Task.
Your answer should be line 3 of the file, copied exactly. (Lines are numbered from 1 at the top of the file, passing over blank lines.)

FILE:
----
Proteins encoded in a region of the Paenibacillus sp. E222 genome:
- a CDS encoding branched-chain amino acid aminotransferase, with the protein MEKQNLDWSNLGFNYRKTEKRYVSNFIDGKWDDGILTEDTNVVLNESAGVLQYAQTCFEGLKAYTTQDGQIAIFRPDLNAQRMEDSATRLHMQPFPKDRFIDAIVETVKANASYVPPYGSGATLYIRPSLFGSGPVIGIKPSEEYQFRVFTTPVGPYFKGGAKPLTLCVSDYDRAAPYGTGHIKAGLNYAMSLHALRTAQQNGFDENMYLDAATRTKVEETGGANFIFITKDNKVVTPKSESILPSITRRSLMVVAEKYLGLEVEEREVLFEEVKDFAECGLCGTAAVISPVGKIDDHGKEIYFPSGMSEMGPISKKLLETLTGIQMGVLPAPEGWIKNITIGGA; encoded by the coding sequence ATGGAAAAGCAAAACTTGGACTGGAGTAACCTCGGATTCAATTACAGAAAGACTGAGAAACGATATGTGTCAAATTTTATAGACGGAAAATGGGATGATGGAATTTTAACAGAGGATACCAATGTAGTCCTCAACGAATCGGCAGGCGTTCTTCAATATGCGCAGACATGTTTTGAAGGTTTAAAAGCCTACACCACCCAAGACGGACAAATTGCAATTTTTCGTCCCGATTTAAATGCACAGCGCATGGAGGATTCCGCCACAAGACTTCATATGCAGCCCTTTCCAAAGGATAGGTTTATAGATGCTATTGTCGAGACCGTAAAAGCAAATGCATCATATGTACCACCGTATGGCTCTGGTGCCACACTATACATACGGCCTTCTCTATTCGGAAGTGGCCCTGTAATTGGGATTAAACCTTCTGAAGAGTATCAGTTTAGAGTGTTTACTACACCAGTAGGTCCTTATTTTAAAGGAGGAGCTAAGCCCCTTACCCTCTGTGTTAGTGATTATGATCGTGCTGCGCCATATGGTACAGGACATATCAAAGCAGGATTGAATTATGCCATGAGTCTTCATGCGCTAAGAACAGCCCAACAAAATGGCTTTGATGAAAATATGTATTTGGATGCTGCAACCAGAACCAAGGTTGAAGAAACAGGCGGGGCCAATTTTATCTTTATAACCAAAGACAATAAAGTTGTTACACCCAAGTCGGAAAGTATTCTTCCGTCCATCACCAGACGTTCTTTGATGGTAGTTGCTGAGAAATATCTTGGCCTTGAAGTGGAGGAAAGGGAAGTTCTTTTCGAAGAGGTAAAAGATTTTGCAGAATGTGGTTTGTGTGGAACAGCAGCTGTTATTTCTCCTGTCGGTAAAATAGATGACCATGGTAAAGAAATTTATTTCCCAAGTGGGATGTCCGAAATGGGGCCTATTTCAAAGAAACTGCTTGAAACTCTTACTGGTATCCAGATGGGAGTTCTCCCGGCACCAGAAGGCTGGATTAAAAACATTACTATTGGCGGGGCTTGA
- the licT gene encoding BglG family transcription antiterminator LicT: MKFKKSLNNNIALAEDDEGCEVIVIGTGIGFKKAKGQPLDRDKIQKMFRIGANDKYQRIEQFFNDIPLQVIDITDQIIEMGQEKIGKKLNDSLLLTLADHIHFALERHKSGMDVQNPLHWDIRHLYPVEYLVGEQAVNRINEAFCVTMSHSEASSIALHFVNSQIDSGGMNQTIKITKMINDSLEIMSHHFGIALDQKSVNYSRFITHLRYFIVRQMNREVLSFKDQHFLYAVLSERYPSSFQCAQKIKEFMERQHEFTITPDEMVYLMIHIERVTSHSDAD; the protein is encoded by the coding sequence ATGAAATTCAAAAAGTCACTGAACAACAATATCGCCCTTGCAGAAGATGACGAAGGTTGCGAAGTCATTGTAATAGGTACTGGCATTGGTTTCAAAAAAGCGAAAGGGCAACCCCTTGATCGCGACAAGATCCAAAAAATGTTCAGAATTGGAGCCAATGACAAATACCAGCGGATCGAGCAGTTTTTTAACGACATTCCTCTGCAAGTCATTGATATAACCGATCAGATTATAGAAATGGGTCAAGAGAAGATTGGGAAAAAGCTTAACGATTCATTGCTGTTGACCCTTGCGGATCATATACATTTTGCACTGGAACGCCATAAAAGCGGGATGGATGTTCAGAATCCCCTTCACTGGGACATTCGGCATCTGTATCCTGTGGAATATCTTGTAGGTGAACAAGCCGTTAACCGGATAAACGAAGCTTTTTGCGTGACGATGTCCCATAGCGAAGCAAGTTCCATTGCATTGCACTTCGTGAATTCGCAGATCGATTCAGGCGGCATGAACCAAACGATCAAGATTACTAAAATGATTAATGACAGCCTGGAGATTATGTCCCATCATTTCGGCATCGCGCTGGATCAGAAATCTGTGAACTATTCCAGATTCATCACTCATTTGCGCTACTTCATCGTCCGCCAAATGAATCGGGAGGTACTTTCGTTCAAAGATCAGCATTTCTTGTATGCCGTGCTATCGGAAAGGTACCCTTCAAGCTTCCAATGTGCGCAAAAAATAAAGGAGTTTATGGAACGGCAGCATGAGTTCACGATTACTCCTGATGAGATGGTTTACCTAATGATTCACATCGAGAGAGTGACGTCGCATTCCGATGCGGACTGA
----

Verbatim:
- the licT gene encoding BglG family transcription antiterminator LicT: MKFKKSLNNNIALAEDDEGCEVIVIGTGIGFKKAKGQPLDRDKIQKMFRIGANDKYQRIEQFFNDIPLQVIDITDQIIEMGQEKIGKKLNDSLLLTLADHIHFALERHKSGMDVQNPLHWDIRHLYPVEYLVGEQAVNRINEAFCVTMSHSEASSIALHFVNSQIDSGGMNQTIKITKMINDSLEIMSHHFGIALDQKSVNYSRFITHLRYFIVRQMNREVLSFKDQHFLYAVLSERYPSSFQCAQKIKEFMERQHEFTITPDEMVYLMIHIERVTSHSDAD; the protein is encoded by the coding sequence ATGAAATTCAAAAAGTCACTGAACAACAATATCGCCCTTGCAGAAGATGACGAAGGTTGCGAAGTCATTGTAATAGGTACTGGCATTGGTTTCAAAAAAGCGAAAGGGCAACCCCTTGATCGCGACAAGATCCAAAAAATGTTCAGAATTGGAGCCAATGACAAATACCAGCGGATCGAGCAGTTTTTTAACGACATTCCTCTGCAAGTCATTGATATAACCGATCAGATTATAGAAATGGGTCAAGAGAAGATTGGGAAAAAGCTTAACGATTCATTGCTGTTGACCCTTGCGGATCATATACATTTTGCACTGGAACGCCATAAAAGCGGGATGGATGTTCAGAATCCCCTTCACTGGGACATTCGGCATCTGTATCCTGTGGAATATCTTGTAGGTGAACAAGCCGTTAACCGGATAAACGAAGCTTTTTGCGTGACGATGTCCCATAGCGAAGCAAGTTCCATTGCATTGCACTTCGTGAATTCGCAGATCGATTCAGGCGGCATGAACCAAACGATCAAGATTACTAAAATGATTAATGACAGCCTGGAGATTATGTCCCATCATTTCGGCATCGCGCTGGATCAGAAATCTGTGAACTATTCCAGATTCATCACTCATTTGCGCTACTTCATCGTCCGCCAAATGAATCGGGAGGTACTTTCGTTCAAAGATCAGCATTTCTTGTATGCCGTGCTATCGGAAAGGTACCCTTCAAGCTTCCAATGTGCGCAAAAAATAAAGGAGTTTATGGAACGGCAGCATGAGTTCACGATTACTCCTGATGAGATGGTTTACCTAATGATTCACATCGAGAGAGTGACGTCGCATTCCGATGCGGACTGA